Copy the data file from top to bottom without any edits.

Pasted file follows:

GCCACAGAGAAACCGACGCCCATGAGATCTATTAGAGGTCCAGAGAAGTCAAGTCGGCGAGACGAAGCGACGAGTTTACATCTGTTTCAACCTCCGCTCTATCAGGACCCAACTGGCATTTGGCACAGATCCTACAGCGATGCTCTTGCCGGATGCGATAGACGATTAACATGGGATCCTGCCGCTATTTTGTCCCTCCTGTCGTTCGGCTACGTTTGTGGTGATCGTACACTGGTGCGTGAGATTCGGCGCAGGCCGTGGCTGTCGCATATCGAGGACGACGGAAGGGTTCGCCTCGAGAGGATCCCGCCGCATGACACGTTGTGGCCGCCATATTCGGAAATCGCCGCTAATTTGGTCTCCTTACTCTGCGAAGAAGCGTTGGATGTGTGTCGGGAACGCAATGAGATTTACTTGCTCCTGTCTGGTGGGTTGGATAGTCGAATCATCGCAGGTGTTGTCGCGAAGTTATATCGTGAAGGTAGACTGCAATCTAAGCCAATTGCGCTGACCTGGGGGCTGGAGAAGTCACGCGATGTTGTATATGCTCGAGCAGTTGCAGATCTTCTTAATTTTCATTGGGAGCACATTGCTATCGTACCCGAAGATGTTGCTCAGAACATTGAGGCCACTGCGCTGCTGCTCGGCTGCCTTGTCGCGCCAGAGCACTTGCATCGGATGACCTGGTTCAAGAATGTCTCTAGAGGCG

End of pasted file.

GCCACAGAGAAACCGACGCCCATGAGATCTATTAGAGGTCCAGAGAAGTCAAGTCGGCGAGACGAAGCGACGAGTTTACATCTGTTTCAACCTCCGCTCTATCAGGACCCAACTGGCATTTGGCACAGATCCTACAGCGATGCTCTTGCCGGATGCGATAGACGATTAACATGGGATCCTGCCGCTATTTTGTCCCTCCTGTCGTTCGGCTACGTTTGTGGTGATCGTACACTGGTGCGTGAGATTCGGCGCAGGCCGTGGCTGTCGCATATCGAGGACGACGGAAGGGTTCGCCTCGAGAGGATCCCGCCGCATGACACGTTGTGGCCGCCATATTCGGAAATCGCCGCTAATTTGGTCTCCTTACTCTGCGAAGAAGCGTTGGATGTGTGTCGGGAACGCAATGAGATTTACTTGCTCCTGTCTGGTGGGTTGGATAGTCGAATCATCGCAGGTGTTGTCGCGAAGTTATATCGTGAAGGTAGACTGCAATCTAAGCCAATTGCGCTGACCTGGGGGCTGGAGAAGTCACGCGATGTTGTATATGCTCGAGCAGTTGCAGATCTTCTTAATTTTCATTGGGAGCACATTGCTATCGTACCCGAAGATGTTGCTCAGAACATTGAGGCCACTGCGCTGCTGCTCGGCTGCCTTGTCGCGCCAGAGCACTTGCATCGGATGACCTGGTTCAAGAATGTCTCTAGAGGCG